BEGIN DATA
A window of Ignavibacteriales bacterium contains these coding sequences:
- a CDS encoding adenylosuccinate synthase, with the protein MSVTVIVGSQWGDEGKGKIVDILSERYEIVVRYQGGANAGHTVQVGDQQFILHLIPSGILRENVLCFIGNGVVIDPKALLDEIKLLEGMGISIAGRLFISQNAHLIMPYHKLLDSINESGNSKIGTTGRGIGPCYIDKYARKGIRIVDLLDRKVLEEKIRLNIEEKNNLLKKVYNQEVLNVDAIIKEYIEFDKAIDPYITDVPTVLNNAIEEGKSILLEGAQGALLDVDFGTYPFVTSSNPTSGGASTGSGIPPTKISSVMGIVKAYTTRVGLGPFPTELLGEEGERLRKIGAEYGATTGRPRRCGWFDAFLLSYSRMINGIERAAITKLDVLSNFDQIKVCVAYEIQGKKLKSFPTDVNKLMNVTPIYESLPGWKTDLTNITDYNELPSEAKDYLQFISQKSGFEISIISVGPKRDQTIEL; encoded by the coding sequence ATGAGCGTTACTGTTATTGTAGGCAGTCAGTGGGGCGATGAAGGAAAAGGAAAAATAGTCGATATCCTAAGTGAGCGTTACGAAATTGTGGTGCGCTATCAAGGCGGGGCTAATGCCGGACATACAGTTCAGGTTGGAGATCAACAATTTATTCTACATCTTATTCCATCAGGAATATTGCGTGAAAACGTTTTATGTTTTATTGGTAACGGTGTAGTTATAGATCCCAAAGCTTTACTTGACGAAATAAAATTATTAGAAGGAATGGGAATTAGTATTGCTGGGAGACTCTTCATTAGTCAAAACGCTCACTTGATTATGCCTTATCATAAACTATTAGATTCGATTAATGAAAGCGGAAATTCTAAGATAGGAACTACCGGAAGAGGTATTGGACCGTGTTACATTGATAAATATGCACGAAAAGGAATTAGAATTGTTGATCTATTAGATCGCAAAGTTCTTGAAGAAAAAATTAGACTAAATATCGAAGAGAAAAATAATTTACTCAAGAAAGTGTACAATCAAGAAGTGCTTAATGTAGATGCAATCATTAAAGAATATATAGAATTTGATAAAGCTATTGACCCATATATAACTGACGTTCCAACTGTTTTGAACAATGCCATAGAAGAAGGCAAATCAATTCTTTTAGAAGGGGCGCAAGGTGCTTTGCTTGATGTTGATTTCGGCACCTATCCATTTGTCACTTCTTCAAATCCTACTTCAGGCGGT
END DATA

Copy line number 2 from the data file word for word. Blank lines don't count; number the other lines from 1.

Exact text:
- a CDS encoding adenylosuccinate synthase, with the protein MSVTVIVGSQWGDEGKGKIVDILSERYEIVVRYQGGANAGHTVQVGDQQFILHLIPSGILRENVLCFIGNGVVIDPKALLDEIKLLEGMGISIAGRLFISQNAHLIMPYHKLLDSINESGNSKIGTTGRGIGPCYIDKYARKGIRIVDLLDRKVLEEKIRLNIEEKNNLLKKVYNQEVLNVDAIIKEYIEFDKAIDPYITDVPTVLNNAIEEGKSILLEGAQGALLDVDFGTYPFVTSSNPTSGGASTGSGIPPTKISSVMGIVKAYTTRVGLGPFPTELLGEEGERLRKIGAEYGATTGRPRRCGWFDAFLLSYSRMINGIERAAITKLDVLSNFDQIKVCVAYEIQGKKLKSFPTDVNKLMNVTPIYESLPGWKTDLTNITDYNELPSEAKDYLQFISQKSGFEISIISVGPKRDQTIEL; encoded by the coding sequence ATGAGCGTTACTGTTATTGTAGGCAGTCAGTGGGGCGATGAAGGAAAAGGAAAAATAGTCGATATCCTAAGTGAGCGTTACGAAATTGTGGTGCGCTATCAAGGCGGGGCTAATGCCGGACATACAGTTCAGGTTGGAGATCAACAATTTATTCTACATCTTATTCCATCAGGAATATTGCGTGAAAACGTTTTATGTTTTATTGGTAACGGTGTAGTTATAGATCCCAAAGCTTTACTTGACGAAATAAAATTATTAGAAGGAATGGGAATTAGTATTGCTGGGAGACTCTTCATTAGTCAAAACGCTCACTTGATTATGCCTTATCATAAACTATTAGATTCGATTAATGAAAGCGGAAATTCTAAGATAGGAACTACCGGAAGAGGTATTGGACCGTGTTACATTGATAAATATGCACGAAAAGGAATTAGAATTGTTGATCTATTAGATCGCAAAGTTCTTGAAGAAAAAATTAGACTAAATATCGAAGAGAAAAATAATTTACTCAAGAAAGTGTACAATCAAGAAGTGCTTAATGTAGATGCAATCATTAAAGAATATATAGAATTTGATAAAGCTATTGACCCATATATAACTGACGTTCCAACTGTTTTGAACAATGCCATAGAAGAAGGCAAATCAATTCTTTTAGAAGGGGCGCAAGGTGCTTTGCTTGATGTTGATTTCGGCACCTATCCATTTGTCACTTCTTCAAATCCTACTTCAGGCGGT